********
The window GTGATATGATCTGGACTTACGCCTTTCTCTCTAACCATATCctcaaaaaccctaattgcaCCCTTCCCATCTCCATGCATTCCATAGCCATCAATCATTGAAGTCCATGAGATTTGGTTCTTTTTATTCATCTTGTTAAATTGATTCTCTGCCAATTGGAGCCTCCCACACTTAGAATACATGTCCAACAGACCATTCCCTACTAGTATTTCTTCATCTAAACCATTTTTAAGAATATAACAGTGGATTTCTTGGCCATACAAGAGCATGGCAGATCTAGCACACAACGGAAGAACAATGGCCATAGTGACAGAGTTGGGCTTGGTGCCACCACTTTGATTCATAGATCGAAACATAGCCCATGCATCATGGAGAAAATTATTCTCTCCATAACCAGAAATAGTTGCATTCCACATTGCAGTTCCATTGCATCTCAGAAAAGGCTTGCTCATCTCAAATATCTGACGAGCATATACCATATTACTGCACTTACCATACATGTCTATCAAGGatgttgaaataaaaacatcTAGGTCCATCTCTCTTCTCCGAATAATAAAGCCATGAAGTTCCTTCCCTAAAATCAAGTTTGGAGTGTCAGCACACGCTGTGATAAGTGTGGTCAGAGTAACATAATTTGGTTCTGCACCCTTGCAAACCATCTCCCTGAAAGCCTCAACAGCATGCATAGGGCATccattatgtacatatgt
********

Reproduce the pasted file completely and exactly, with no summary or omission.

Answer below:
The window GTGATATGATCTGGACTTACGCCTTTCTCTCTAACCATATCctcaaaaaccctaattgcaCCCTTCCCATCTCCATGCATTCCATAGCCATCAATCATTGAAGTCCATGAGATTTGGTTCTTTTTATTCATCTTGTTAAATTGATTCTCTGCCAATTGGAGCCTCCCACACTTAGAATACATGTCCAACAGACCATTCCCTACTAGTATTTCTTCATCTAAACCATTTTTAAGAATATAACAGTGGATTTCTTGGCCATACAAGAGCATGGCAGATCTAGCACACAACGGAAGAACAATGGCCATAGTGACAGAGTTGGGCTTGGTGCCACCACTTTGATTCATAGATCGAAACATAGCCCATGCATCATGGAGAAAATTATTCTCTCCATAACCAGAAATAGTTGCATTCCACATTGCAGTTCCATTGCATCTCAGAAAAGGCTTGCTCATCTCAAATATCTGACGAGCATATACCATATTACTGCACTTACCATACATGTCTATCAAGGatgttgaaataaaaacatcTAGGTCCATCTCTCTTCTCCGAATAATAAAGCCATGAAGTTCCTTCCCTAAAATCAAGTTTGGAGTGTCAGCACACGCTGTGATAAGTGTGGTCAGAGTAACATAATTTGGTTCTGCACCCTTGCAAACCATCTCCCTGAAAGCCTCAACAGCATGCATAGGGCATccattatgtacatatgt